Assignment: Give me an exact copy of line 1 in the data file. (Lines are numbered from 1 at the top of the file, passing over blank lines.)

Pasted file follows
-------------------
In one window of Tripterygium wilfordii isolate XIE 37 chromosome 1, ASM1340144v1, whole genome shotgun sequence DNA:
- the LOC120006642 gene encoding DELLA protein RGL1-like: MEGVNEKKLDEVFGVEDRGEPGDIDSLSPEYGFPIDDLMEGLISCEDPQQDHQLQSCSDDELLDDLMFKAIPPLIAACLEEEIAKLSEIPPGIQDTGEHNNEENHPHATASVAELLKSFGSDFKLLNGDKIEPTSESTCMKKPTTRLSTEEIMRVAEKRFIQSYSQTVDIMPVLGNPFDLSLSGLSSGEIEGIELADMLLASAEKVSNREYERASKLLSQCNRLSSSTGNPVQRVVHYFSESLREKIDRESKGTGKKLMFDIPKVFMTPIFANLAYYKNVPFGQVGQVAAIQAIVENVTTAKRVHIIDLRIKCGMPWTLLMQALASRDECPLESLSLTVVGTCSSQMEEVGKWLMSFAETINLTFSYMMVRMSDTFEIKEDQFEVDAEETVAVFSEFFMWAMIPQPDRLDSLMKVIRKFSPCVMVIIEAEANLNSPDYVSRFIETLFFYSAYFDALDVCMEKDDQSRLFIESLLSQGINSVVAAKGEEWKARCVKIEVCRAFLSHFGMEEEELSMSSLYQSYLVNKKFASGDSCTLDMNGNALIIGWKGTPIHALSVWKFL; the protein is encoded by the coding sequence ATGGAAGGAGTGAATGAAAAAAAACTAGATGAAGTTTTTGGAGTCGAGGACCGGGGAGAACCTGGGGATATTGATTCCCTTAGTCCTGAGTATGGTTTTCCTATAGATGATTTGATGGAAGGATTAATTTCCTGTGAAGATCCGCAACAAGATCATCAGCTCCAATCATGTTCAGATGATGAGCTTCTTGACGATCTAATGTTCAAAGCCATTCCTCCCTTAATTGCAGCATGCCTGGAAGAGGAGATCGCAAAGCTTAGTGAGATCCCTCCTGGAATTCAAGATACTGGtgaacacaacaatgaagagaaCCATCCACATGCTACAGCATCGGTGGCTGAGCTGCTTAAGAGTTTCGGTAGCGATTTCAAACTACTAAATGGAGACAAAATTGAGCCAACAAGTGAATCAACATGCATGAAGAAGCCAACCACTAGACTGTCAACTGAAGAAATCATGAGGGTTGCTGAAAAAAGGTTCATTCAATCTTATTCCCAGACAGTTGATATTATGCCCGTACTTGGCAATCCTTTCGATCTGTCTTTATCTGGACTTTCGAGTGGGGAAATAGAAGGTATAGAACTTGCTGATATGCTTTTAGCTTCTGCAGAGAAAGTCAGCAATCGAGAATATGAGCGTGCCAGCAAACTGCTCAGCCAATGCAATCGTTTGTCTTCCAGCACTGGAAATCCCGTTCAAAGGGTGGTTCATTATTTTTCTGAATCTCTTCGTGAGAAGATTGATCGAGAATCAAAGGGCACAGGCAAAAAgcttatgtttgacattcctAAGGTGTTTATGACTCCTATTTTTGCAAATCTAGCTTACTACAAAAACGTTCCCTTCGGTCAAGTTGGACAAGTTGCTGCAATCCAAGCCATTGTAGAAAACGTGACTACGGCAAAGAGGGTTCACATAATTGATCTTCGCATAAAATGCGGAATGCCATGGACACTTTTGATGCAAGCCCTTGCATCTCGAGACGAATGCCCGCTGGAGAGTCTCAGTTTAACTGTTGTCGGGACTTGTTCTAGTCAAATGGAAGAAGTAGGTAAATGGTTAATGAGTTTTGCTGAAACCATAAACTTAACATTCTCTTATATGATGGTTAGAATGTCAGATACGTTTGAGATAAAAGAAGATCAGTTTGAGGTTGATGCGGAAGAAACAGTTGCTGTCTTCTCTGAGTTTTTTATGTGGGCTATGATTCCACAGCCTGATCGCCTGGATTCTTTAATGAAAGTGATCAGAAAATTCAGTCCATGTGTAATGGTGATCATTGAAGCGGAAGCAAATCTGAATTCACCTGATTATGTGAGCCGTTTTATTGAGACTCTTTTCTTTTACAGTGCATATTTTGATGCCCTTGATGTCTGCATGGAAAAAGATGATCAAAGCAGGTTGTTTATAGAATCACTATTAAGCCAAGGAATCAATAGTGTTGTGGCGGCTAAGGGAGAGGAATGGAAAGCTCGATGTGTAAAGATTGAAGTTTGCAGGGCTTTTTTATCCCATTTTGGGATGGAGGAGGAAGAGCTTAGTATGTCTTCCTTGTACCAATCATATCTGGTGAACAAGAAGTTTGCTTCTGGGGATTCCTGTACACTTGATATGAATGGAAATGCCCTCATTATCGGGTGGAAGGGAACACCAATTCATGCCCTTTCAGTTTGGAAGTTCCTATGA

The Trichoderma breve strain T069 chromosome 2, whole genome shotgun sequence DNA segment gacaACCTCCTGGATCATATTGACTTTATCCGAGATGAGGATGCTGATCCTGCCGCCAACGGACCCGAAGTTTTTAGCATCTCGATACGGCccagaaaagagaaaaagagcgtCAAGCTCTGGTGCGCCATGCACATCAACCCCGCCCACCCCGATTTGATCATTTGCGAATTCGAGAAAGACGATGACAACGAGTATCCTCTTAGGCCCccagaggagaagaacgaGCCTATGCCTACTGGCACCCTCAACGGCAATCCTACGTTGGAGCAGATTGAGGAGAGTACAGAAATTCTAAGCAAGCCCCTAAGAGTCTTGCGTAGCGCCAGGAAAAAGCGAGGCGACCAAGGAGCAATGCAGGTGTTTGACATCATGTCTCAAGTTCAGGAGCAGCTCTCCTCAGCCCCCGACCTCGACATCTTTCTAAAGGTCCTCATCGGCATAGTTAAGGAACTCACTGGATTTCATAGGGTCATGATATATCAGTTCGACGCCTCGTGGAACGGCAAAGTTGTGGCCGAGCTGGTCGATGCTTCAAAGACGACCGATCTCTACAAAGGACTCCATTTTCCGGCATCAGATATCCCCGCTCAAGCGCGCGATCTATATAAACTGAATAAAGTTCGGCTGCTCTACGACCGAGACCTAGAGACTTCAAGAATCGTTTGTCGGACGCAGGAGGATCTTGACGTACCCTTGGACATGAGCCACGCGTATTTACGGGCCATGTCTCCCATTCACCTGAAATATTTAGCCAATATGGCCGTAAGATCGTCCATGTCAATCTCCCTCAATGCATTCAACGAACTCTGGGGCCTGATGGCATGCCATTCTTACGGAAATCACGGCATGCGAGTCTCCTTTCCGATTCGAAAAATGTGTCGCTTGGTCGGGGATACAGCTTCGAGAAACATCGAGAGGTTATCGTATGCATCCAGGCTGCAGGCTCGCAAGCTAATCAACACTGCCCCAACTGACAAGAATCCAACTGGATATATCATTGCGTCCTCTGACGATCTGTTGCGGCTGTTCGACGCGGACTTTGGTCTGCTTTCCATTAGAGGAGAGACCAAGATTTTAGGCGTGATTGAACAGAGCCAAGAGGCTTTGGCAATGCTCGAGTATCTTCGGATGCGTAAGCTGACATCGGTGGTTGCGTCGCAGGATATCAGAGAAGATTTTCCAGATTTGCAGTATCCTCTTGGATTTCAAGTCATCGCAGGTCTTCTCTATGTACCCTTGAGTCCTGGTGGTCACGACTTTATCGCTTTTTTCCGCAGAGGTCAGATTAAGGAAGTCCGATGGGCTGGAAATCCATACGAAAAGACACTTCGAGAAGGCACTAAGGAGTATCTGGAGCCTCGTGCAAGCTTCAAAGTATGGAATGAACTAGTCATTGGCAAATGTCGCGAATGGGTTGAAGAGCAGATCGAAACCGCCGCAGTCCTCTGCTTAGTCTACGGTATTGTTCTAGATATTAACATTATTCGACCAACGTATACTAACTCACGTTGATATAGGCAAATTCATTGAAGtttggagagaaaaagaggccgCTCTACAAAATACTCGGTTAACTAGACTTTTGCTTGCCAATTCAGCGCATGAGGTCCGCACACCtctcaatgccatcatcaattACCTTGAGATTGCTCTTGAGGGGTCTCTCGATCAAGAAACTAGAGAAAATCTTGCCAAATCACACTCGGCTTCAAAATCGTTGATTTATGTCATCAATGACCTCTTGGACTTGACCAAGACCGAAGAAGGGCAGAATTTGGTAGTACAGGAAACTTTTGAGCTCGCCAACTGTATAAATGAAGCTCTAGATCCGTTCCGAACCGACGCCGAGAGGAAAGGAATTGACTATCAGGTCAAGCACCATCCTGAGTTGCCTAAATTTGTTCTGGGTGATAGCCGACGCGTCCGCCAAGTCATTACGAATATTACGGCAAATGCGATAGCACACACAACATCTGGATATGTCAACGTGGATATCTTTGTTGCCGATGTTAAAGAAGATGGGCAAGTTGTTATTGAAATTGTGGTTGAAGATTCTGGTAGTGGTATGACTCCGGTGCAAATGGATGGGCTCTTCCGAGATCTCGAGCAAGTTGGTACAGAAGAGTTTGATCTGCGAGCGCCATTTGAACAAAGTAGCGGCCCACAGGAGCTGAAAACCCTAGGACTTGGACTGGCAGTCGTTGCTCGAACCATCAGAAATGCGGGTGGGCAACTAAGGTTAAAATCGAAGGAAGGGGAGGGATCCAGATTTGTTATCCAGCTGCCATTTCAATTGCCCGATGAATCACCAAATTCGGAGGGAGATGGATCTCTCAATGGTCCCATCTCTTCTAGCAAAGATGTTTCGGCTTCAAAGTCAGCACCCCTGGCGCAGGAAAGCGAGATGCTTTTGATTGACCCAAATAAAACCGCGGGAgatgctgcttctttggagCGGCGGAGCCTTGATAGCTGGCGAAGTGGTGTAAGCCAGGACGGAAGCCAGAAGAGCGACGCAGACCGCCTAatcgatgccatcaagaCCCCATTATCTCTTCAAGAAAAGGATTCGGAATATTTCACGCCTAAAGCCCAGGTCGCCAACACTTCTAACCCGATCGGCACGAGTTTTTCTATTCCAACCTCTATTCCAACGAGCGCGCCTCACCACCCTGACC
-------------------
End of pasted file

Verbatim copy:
In one window of Tripterygium wilfordii isolate XIE 37 chromosome 1, ASM1340144v1, whole genome shotgun sequence DNA: